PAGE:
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Why I’m the Vice-Presidential Candidate for the Justice Party

I’m 2012’s vice-presidential candidate for the Justice Party, running with presidential candidate Rocky Anderson. Why? Because we need justice in our economy, in our environment, and in our politics.

Today there is a growing gap between the wealthiest and the poorest people of the land, a largely closed and corporate-run democratic process, and few remedies to address climate change and fossil fuel dependence.

Neither Republicans nor Democrats have the long-range, comprehensive, and substantial solutions to any of these as the two parties are daily revealed to be two heads of the same beast.

I understand the dangers of having Governor Romney and Senator Paul Ryan possibly becoming our president and vice-president with the same outlook, policies, and war-mongering that got us into this mess in the first place—there is no way they can be removed from the hammer blow of responsibility for what Republicans in the White House and Congress have done to our country.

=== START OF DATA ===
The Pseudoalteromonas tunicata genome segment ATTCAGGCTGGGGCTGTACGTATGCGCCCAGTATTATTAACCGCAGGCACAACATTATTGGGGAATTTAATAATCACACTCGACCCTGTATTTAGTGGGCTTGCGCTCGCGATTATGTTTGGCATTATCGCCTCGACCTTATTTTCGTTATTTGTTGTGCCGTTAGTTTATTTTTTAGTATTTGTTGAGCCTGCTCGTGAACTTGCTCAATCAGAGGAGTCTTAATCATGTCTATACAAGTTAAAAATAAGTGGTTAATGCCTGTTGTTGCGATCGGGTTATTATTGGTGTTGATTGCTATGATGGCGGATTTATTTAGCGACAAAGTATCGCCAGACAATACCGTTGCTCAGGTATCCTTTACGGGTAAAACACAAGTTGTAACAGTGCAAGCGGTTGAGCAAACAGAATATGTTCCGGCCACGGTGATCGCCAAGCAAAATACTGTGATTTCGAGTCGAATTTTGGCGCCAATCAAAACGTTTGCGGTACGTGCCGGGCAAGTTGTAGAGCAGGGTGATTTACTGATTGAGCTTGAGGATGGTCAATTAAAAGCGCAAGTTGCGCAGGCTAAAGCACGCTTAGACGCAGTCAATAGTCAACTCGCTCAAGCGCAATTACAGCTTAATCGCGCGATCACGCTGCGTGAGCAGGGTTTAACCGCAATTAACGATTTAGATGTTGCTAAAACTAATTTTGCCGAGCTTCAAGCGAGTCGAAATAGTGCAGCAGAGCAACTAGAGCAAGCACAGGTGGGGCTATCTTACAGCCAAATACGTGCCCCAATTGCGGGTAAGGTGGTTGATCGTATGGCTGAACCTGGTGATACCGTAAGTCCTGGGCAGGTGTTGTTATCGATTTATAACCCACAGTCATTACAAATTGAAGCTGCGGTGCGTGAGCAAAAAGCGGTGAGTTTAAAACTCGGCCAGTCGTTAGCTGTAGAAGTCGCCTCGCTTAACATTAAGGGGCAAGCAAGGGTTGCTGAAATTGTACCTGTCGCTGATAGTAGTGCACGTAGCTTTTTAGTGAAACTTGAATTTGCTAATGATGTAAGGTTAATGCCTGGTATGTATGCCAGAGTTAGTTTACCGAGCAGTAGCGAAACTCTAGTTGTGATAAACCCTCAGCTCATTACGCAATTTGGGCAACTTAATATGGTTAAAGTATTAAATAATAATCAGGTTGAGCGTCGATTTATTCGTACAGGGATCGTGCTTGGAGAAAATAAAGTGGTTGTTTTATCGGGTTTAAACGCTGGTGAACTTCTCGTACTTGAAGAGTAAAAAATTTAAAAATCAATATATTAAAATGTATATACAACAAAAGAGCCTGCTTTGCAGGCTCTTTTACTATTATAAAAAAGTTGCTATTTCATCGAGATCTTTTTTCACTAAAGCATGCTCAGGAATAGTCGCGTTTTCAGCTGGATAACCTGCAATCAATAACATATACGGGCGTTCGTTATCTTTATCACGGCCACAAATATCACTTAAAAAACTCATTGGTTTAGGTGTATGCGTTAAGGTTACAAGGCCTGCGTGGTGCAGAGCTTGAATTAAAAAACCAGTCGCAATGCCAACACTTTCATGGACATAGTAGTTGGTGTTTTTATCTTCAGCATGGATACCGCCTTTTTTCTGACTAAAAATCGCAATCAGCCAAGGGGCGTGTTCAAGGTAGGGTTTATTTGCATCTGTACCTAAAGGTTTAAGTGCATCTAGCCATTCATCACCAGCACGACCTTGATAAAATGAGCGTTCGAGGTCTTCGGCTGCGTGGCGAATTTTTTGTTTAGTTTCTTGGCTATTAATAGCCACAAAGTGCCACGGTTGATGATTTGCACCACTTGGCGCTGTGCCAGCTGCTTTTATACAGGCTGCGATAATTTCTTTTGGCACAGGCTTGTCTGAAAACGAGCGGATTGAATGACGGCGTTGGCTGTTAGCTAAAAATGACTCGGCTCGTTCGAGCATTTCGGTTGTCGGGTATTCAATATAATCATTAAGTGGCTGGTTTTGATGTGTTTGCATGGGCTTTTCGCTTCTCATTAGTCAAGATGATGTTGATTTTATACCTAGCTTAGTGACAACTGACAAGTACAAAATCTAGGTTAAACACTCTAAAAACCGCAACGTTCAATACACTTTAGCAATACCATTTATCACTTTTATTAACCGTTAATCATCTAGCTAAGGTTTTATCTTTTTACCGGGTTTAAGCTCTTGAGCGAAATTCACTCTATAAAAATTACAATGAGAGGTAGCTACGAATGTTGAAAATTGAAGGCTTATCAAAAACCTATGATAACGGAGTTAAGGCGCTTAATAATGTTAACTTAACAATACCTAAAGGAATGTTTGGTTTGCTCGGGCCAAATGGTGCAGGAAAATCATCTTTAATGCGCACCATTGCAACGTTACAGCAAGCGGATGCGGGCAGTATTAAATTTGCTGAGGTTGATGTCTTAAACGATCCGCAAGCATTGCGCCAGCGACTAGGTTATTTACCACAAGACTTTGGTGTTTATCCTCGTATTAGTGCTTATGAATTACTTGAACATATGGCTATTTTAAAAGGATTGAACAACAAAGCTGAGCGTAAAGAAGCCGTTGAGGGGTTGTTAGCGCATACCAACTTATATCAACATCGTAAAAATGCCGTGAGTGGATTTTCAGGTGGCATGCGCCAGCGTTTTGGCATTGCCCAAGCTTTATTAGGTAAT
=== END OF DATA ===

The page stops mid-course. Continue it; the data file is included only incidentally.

I support the historical place Barack Obama has as our first African American president and whatever good he has done against terror in the Middle East and for job growth. Most of those who voted for him reached out to the hope.

But as many others have said before—we should want more.

The Obama Administration’s continual bail-out of financial institutions that have mercilessly ripped off the American people, increased raids and deportations of hard-working immigrant families from Mexico and Central America, and the fact that 60 percent of the job growth has been in the low-paid, unorganized and unrepresented sectors of the service economy cannot be excused.

The eroding of our civil liberties, the waste of lives and monies in the drug wars, and the ongoing use of military operations to resolve the world’s problems, leading to more insecurity, cannot be excused.